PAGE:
By Maddison Cervantes
After a quick construction process, Ponderosa Village is finally up and running, housing graduate students here on the University of Nevada, Reno campus.
Ponderosa has been open for three short weeks and the management office has already begun to hear complaints.
Katie Overton, a grad student who resides at the Village has had a frustrating experience during her time there. Overton signed her lease in March 2014, eager to get ahead of the game, she agreed to a 979 -square-foot apartment costing $580 per month.
“When assigned to my apartment, I noticed that it was a 923 square foot unit,” Overton said. Confused, Overton contacted management asking for an explanation. “They told me that they were reserving the larger units for handicapped residents,” Overton said.
She then noticed through the Ponderosa website that the price for the apartments had dropped from $580 to $550 a month.
When she moved in, Overton realized that her roommate, who had signed her lease months after she did, was paying the $550 per month for the same space.
“I just want to know why I am paying $360 more a year than my roommate who has the same space that I do and why tenants who signed up two weeks before move in date have the larger apartments,” Overton said.
Emily Brennick, another resident at Ponderosa, signed up early as well. She is paying $580 a month, and also has a roommate who received the $550 discount. “I don’t have much to complain about,” Brennick said.
She has just moved from Maine to earn her PhD at UNR and is grateful to be residing at such a good location. “What did annoy me is that after I signed my lease I would still get emails advertising the cheaper prices,” Brennick said.
Although the emails were received, Brennick was not eligible for the discount. Mike Cutler, a leasing agent with Ponderosa, explained that management’s policies, although seemingly unfair, do in fact have reasoning behind them.
According to Cutler, Ponderosa Village has a one-year lease that starts on August 1, 2014 and lasts until the end of July 2015. By signing this lease, tenants have already committed to paying the amount of rent stated in the contract.
Therefore they cannot (or will not) issue refunds to tenants like Overton.“If this was a month-to-month lease, I would agree that they would be entitled to a refund of the difference,” Cutler said. “There is nothing we can do to adjust the pricing because it’s an actual lease agreement and price in which they agreed to.”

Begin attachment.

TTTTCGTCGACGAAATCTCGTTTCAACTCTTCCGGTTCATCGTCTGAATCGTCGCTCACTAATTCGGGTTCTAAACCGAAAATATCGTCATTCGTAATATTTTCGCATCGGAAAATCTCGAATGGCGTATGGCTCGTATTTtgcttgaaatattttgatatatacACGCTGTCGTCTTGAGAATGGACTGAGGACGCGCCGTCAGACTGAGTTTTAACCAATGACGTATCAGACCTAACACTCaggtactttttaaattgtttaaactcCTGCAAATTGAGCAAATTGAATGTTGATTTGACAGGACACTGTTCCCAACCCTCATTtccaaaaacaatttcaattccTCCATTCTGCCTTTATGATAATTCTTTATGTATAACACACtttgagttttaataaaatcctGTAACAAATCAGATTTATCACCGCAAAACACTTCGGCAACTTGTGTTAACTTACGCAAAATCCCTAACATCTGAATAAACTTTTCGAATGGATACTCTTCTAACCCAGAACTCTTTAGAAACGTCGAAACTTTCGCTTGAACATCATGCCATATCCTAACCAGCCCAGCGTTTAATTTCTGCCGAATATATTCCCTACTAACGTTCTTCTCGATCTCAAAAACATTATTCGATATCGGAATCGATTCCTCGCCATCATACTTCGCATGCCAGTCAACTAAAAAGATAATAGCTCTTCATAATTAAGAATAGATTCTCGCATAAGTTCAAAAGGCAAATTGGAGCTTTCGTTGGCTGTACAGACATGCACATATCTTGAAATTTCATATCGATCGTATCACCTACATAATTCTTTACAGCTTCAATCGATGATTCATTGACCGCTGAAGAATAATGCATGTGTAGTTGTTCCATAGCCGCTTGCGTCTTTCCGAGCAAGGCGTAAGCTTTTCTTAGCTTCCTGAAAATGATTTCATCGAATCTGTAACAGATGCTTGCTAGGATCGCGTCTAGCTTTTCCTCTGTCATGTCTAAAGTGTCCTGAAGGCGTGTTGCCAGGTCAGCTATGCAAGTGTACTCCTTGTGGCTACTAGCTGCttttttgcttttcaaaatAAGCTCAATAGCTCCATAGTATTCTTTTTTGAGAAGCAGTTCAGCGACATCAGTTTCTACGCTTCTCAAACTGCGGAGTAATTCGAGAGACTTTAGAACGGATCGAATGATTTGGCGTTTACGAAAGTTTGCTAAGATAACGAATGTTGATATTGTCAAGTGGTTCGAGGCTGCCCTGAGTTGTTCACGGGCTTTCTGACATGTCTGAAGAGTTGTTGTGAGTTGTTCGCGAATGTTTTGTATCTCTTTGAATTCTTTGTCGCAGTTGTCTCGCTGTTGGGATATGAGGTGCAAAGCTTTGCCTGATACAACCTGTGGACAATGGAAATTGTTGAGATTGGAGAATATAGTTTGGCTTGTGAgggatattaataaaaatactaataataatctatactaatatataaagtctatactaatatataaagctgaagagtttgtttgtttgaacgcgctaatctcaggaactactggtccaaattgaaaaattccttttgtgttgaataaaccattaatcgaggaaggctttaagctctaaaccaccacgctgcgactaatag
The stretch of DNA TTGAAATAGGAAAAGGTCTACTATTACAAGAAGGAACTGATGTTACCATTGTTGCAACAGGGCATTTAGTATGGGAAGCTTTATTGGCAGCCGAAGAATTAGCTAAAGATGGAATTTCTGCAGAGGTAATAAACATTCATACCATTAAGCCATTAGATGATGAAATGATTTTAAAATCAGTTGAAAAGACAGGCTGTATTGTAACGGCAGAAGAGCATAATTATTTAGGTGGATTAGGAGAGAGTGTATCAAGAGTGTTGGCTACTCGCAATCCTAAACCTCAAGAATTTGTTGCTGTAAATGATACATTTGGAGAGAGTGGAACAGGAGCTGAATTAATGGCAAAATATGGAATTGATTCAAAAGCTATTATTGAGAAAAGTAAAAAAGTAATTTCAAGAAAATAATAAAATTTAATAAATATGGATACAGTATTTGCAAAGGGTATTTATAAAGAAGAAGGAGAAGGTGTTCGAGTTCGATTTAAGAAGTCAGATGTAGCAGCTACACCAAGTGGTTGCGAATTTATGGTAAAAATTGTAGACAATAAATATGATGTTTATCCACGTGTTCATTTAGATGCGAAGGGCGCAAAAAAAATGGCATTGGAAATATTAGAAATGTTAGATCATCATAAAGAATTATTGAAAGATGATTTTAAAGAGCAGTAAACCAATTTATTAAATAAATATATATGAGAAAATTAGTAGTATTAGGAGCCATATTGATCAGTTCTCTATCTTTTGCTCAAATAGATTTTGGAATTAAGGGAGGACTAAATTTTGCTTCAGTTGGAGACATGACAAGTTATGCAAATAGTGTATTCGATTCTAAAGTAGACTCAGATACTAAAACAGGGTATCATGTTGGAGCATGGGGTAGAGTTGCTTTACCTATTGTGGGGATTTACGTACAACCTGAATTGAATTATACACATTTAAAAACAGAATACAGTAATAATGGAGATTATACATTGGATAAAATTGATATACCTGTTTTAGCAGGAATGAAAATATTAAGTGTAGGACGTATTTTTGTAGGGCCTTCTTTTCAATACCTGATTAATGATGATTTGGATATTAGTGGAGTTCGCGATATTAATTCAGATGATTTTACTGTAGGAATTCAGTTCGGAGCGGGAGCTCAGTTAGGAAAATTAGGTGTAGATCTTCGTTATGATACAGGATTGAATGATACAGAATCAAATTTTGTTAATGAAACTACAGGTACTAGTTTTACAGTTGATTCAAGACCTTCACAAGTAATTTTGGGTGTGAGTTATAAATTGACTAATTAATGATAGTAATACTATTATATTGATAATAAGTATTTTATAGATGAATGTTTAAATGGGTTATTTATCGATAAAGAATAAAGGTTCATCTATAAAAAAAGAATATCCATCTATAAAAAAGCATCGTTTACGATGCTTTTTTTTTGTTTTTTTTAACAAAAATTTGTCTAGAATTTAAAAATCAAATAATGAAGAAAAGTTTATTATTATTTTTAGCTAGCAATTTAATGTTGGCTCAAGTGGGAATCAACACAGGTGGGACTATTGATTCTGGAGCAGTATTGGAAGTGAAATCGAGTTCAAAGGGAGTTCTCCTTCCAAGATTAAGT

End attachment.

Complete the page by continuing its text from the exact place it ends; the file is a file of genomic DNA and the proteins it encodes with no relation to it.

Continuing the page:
He relates it to buying a house. “Sometimes people buy a house and then a month later, the house next to them sells for $30,000 less,” Cutler said. “They can’t go back to the previous owner and ask for a refund.”
Ponderosa is a one-year lease, and each tenant agreed to a certain price. “We realized that it would be better in the future to offer incentives for those who signed up early rather than waiting until the last minute,” Cutler said.
This is when the $550 price was issued. They decided to offer a window of cheaper prices for a short period of time in order to get the units filled up and the construction moving faster.
“It was not a price change, it was a temporary price discount. This is what a lot of tenants do not understand,” Cutler said. This tactic protects tenants from both a price increase and a price decrease. If the price is raised on one of the units, which, according to Cutler, is very likely, the people who have already signed will not be affected.
This will also protect management to not lose money when the price decreases and also ensures Ponderosa is stable for years to come.
The Village has had fewer complaints from those who have taken the price variations personally. “We try to explain it the best we can. But it adds up to a difference that is $360 year, and that is not what tenants want to hear,” Cutler said.
Although Ponderosa is well aware of the price issues, financing requires that these leases are set in place in order to make it stable for the years to come.
Maddison Cervantes can be reached at firstname.lastname@example.org.